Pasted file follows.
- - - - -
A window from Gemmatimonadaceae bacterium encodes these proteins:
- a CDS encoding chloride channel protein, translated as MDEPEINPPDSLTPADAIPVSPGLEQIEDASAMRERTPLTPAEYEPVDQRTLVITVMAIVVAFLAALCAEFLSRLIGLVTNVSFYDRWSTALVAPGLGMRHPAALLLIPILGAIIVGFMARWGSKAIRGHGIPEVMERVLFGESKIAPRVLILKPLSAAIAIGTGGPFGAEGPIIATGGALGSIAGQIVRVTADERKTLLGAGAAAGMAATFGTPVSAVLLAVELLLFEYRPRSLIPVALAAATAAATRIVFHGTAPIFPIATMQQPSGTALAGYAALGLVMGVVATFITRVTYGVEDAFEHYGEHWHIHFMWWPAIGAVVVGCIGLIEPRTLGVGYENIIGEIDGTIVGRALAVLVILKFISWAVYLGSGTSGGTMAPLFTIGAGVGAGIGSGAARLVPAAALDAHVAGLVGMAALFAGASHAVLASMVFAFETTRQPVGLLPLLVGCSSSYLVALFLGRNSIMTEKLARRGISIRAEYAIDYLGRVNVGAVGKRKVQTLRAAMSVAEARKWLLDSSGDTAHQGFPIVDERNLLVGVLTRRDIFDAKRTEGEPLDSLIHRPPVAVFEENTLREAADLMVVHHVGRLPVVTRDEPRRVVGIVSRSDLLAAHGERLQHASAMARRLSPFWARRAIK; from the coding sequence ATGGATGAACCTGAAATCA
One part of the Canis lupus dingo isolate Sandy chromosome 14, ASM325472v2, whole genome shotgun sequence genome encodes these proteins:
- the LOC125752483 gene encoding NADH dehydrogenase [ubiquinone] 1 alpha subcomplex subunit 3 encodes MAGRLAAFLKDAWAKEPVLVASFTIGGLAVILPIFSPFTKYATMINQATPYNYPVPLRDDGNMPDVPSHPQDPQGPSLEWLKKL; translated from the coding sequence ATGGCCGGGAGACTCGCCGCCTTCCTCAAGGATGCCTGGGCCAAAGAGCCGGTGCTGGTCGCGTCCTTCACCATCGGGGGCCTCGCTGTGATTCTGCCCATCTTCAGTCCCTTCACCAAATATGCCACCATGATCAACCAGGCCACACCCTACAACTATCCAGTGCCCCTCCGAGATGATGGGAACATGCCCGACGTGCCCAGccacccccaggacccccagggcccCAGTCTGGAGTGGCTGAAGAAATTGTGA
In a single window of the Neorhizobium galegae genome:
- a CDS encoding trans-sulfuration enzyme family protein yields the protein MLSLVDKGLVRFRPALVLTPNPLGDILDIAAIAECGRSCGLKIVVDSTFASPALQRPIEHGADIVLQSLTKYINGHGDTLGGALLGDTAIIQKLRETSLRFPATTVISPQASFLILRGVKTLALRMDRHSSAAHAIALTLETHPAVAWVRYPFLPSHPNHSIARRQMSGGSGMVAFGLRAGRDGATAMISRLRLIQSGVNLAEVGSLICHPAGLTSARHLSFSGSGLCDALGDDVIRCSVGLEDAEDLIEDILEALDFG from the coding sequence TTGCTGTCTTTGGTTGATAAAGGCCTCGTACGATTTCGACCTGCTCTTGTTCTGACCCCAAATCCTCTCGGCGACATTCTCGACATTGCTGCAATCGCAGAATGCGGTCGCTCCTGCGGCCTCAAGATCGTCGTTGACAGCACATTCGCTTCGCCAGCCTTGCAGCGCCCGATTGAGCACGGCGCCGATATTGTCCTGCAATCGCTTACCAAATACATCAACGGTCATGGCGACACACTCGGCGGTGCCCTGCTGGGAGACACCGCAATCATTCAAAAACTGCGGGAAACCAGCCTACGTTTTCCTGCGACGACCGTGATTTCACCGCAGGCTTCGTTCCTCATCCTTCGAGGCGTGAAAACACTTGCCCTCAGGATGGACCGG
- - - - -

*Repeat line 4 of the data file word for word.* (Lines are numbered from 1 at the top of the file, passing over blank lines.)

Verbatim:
- the LOC125752483 gene encoding NADH dehydrogenase [ubiquinone] 1 alpha subcomplex subunit 3 encodes MAGRLAAFLKDAWAKEPVLVASFTIGGLAVILPIFSPFTKYATMINQATPYNYPVPLRDDGNMPDVPSHPQDPQGPSLEWLKKL; translated from the coding sequence ATGGCCGGGAGACTCGCCGCCTTCCTCAAGGATGCCTGGGCCAAAGAGCCGGTGCTGGTCGCGTCCTTCACCATCGGGGGCCTCGCTGTGATTCTGCCCATCTTCAGTCCCTTCACCAAATATGCCACCATGATCAACCAGGCCACACCCTACAACTATCCAGTGCCCCTCCGAGATGATGGGAACATGCCCGACGTGCCCAGccacccccaggacccccagggcccCAGTCTGGAGTGGCTGAAGAAATTGTGA